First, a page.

That would have opened up .io to all the registrars already plugged in to Afilias’ TLDs, potentially greatly increasing its reach.

But it’s probably not just the back-end Afilias has acquired.

Would a registry service provider spend 10 times annual revenue on a ccTLD back-end contractor, unless it had a damn good reason to believe that it would be able to at least recoup its investment, either through a long-term contract or some other mechanism?

It’s quite possible Afilias actually bought the .io ccTLD Manager.

The ccTLD Manager listed by ICANN in the IANA database is “IO Top Level Domain Registry”, but “c/o Sure (Diego Garcia) Limited”. That changed a week or so ago from “IO Top Level Domain Registry, Cable & Wireless”

Sure is the arm of telecommunications firm Cable & Wireless that provides internet access to remote islands in various parts of the world.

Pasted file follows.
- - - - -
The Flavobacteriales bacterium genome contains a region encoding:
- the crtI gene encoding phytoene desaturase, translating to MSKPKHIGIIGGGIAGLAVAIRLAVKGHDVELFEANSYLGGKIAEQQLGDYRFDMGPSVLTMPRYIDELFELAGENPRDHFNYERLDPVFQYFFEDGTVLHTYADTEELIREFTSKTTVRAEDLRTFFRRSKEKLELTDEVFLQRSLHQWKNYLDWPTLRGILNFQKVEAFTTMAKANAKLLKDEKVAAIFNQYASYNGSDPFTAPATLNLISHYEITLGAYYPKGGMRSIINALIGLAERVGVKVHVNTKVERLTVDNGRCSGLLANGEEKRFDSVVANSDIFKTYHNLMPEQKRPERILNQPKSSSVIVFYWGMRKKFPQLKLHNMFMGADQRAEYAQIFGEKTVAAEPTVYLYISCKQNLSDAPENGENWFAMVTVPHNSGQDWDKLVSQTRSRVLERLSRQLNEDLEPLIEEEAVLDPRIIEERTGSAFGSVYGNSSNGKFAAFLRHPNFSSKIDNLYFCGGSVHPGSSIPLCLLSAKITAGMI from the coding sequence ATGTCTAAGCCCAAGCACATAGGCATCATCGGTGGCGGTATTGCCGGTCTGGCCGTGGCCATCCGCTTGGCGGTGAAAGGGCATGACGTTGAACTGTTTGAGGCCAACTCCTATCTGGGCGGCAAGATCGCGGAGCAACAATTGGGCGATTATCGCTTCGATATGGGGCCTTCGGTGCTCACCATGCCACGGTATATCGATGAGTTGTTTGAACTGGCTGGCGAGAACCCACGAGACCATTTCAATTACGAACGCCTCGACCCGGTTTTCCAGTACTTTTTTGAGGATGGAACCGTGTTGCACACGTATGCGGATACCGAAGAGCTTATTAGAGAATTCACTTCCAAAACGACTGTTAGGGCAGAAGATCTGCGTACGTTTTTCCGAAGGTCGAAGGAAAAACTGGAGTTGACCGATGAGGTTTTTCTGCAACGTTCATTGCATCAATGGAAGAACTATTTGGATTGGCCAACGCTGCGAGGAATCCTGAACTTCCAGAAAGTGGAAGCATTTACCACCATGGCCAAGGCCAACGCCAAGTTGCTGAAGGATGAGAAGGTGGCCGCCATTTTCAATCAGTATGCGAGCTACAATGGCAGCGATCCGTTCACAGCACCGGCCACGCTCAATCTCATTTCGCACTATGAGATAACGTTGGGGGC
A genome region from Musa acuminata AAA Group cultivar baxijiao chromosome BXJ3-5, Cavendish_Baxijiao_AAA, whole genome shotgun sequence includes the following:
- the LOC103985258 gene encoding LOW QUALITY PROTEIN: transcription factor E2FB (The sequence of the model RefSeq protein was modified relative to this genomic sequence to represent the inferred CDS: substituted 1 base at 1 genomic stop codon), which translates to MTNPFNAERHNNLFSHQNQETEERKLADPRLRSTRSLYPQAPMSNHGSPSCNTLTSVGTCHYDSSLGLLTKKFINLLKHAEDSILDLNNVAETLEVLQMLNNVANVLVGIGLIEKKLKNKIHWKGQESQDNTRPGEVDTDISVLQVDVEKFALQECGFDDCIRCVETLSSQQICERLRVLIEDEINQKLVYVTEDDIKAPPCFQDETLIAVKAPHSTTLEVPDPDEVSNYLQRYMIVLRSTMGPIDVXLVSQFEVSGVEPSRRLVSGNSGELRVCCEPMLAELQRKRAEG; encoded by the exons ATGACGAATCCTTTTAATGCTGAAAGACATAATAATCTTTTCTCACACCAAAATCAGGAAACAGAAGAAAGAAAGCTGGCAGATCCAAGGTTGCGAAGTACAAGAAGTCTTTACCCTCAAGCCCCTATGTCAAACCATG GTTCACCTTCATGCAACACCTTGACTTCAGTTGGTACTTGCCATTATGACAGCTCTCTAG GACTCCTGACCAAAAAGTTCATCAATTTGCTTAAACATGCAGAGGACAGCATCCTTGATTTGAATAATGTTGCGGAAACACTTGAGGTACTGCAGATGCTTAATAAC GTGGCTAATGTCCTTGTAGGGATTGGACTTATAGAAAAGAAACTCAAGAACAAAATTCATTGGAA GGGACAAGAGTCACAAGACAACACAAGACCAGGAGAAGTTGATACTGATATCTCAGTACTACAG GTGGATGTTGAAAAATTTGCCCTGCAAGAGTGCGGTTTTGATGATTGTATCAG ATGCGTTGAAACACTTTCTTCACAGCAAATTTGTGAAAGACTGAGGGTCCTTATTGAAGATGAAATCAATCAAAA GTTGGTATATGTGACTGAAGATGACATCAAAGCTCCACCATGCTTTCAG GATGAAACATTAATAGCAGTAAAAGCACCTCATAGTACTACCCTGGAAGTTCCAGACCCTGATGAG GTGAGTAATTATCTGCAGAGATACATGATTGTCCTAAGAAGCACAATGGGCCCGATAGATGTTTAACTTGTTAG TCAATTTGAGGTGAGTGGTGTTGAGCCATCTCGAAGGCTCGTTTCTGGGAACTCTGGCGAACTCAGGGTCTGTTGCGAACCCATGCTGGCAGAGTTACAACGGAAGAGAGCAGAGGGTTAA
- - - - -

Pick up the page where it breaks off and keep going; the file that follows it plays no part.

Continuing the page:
I don’t know what “IO Top Level Domain Registry” is.

Afilias tells me confidentiality arrangements are in place.

.io has proven popular as a TLD for technology startup companies that couldn’t get the .com they wanted.

Across its small portfolio, ICB was a $6.9 million business last year, but .io, with a reported 270,000 domains, must account for the large majority of that.

Due to the timing of the deal, ICB contributed $5.3 million to Afilias’ top line and was the main reason its revenue grew last year, its 2017 accounts reveal.

In 2017, Afilias saw revenue grow from $106.7 million to $113.6 million. Profit before tax was down slightly, from $38.6 million to $36 million

Again, that was due largely to ICB, which contributed $1.4 million of red ink to the bottom line.